Thank you, another confirmation of human recogniton of that secular humane ethic.

    The last pagraph is an example of a religious tenet that is evil. By what objective or natural law is this forbidden? Who said homosexual behavior is morally or ethically bad? You just identified a cause for doing evil, by considering something which is not evil as evil, because someone said so.

    Yes lets kill all living things that engage in homosexual behavior. We can begin with the "gentle" Bonobo. They do it all the time. bad, bad, bad!

    Your conclusion is not in accordance with what Confucius actually said. It is a misinterpretation.
    I think you will find that that is exactly Lynx fox's point. The excellent prescription is consciously or unconsciously misinterpreted to suit the individual's prejudices.
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    Quote Originally Posted by John Galt View Post
    Quote Originally Posted by Write4U View Post
    Quote Originally Posted by Lynx_Fox View Post
    "Never impose on others what you would not choose for yourself." Confucius.

    The golden rule both very old and one of our most common concepts used by religion as well as secular philosophies. While that might appear to make it universal, there's a vast difference in applications where it often becomes the equivalent of "do unto others as I'd have done to me," which allows bigatry and intollerence of the worse kinds because it ties a condition one finds offensive to acceptable behavior towards the offender. Can you discriminate against a gay person? Sure! Because if you were gay, you'd "deserve" discrimination (and welcome others to try to "save" you).
    Thank you, another confirmation of human recogniton of that secular humane ethic.

    The last pagraph is an example of a religious tenet that is evil. By what objective or natural law is this forbidden? Who said homosexual behavior is morally or ethically bad? You just identified a cause for doing evil, by considering something which is not evil as evil, because someone said so.

    Yes lets kill all living things that engage in homosexual behavior. We can begin with the "gentle" Bonobo. They do it all the time. bad, bad, bad!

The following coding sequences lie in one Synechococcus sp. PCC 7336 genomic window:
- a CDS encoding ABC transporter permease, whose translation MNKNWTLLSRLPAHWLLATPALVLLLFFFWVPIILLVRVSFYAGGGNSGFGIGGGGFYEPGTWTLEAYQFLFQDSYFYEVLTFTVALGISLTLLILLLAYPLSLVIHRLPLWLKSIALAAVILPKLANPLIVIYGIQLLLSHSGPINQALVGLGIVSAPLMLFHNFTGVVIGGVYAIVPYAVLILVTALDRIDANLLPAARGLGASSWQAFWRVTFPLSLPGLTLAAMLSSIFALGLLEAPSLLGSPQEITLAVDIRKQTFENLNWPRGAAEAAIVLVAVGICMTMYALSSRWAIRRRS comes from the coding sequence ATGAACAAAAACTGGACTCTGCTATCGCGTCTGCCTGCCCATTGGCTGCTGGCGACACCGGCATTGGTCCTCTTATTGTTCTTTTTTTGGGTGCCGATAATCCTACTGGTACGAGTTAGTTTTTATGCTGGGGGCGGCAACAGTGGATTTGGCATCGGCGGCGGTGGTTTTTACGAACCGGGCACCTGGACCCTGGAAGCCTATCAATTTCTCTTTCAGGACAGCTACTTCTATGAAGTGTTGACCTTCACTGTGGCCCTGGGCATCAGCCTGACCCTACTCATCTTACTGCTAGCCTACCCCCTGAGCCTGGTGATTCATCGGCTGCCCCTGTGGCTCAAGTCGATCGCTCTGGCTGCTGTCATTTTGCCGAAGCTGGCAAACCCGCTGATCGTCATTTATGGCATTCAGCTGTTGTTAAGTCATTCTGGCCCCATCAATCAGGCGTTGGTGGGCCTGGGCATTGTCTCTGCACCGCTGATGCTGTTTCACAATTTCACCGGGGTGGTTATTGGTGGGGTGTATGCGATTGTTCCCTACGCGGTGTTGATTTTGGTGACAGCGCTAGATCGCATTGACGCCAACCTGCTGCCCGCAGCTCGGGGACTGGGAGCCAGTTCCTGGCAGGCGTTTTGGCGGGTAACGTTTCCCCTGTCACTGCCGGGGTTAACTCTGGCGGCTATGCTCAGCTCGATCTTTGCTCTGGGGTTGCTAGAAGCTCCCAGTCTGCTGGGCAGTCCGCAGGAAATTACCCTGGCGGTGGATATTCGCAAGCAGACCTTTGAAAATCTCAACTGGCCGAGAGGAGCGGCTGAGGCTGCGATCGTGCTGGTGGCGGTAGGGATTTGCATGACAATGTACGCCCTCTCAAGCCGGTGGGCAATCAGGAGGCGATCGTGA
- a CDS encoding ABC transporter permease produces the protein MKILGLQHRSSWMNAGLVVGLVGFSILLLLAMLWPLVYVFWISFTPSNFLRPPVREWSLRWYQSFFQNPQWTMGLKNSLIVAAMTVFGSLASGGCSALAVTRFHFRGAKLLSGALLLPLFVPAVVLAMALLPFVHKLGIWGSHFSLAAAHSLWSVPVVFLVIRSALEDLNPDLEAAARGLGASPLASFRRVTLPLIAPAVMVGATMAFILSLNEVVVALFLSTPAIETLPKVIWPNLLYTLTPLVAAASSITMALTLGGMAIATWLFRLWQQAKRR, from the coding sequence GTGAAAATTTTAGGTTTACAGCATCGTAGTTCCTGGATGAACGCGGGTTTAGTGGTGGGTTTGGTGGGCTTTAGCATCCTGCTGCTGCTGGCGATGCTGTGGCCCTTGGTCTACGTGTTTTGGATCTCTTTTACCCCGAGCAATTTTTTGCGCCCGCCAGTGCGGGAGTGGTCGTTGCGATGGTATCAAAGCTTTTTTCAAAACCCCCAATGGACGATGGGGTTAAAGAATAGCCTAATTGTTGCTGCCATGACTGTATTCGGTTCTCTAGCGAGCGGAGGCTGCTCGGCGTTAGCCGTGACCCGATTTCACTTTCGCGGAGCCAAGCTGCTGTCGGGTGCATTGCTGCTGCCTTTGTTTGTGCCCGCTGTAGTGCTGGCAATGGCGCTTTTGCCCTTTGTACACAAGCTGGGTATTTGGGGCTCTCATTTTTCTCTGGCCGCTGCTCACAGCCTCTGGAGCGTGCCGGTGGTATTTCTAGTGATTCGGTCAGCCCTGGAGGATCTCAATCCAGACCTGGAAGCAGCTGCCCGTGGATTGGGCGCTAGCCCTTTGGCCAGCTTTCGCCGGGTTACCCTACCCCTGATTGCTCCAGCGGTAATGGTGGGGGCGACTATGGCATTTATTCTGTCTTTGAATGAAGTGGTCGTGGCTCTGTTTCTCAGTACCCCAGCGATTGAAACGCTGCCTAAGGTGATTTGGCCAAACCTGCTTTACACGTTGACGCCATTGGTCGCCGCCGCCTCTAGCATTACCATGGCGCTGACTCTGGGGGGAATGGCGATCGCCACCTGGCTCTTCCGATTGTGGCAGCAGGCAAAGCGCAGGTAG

Your conclusion is not in accordance with what Confucius actually said. It is a misinterpretation.
    I think you will find that that is exactly Lynx fox's point. The excellent prescription is consciously or unconsciously misinterpreted to suit the individual's prejudices.
    Oh, I agree, I never said that we always practice these common ethics. I argued that they exist. But apparently it makes no difference wether they are secular or religious. We seem to find reasons to break them, either trough misapplication of the ethic, or greed, or by Holy Command.
    IMO, the last one is the worst, because it "allows" one to break them on promise of salvation, i.e. Crusades, Inquisition, Jihad or Fatwah.
    At least atheists cannot commit unethical acts under cloak of a higher power. They stand naked in judgement.
    Last edited by Write4U; April 16th, 2012 at 05:35 AM.
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    Quote Originally Posted by Harold14370 View Post
    The question I asked before is "what is evil."
    Evil is mentioned over 600 times in the Bible, and is therefore a good reference point.
    I believe this was best answered by the French astronomer Charles Dupuis (1742-1809) in his book The Origin of all Religious Worship. This is available to read for free on the net, taking note of chapter 9 in particular. (archive.org/details/originallreligi00dupugoog).
    He regarded Christianity as a form of the great solar myth. The good principle was the 6 months from the vernal to the autumnal equinox when the sun was worshipped as Jesus Christ (between Aries and Virgo). The evil principle was the sun in the 6 months of autumn and winter, when the sun was under the spell of the Devil, the celestial serpent (between Libra and Pisces). Easter was the vanquisher of this Prince of Darkness.
    Man was under this tree of good and evil. The sun was the sole repairer of the evils of winter. As such, Jesus was the personification of the sun and 'the light of the world'.
    The early Christians, who were charged with being sun-worshippers, had borrowed this from the Egyptian (Horus) and the Persian (Mithras).
    So what about the nature of evil after all this symbolism had been lost? I quote from The Nature and Origin of Evil by Samuel Hinds.
    If God be the sole origin of all things, He must be the originator of evil. If he causes or permits evil He must either be not almighty, or not all beneficient.
    Next I quote from Mark 16:16.
    He that believes and is baptized shall be saved, and he that does not believe shall be damned.
    Just think what harm this has caused! Heresy became a mortal sin. Philip of Spain ordered that every Protestant in the Netherlands be put to death. If impenitent they were to be burned. If they returned to the Church they were still to be beheaded, as a lesser punishment.
    In the Inquisition the rack was used to strain limbs into dislocation. Even women were tortured. Breaking the body on a wheel or having it pulled apart by horses further revealed its horrors. Sometimes this was just for issuing a profane expression. The Inquisitor was seen as a saviour of souls! If you say 'it was just the times' then this is a sham answer, as civilisation was already well established. The inhumanity of Christian nations can be attributed to Christianity!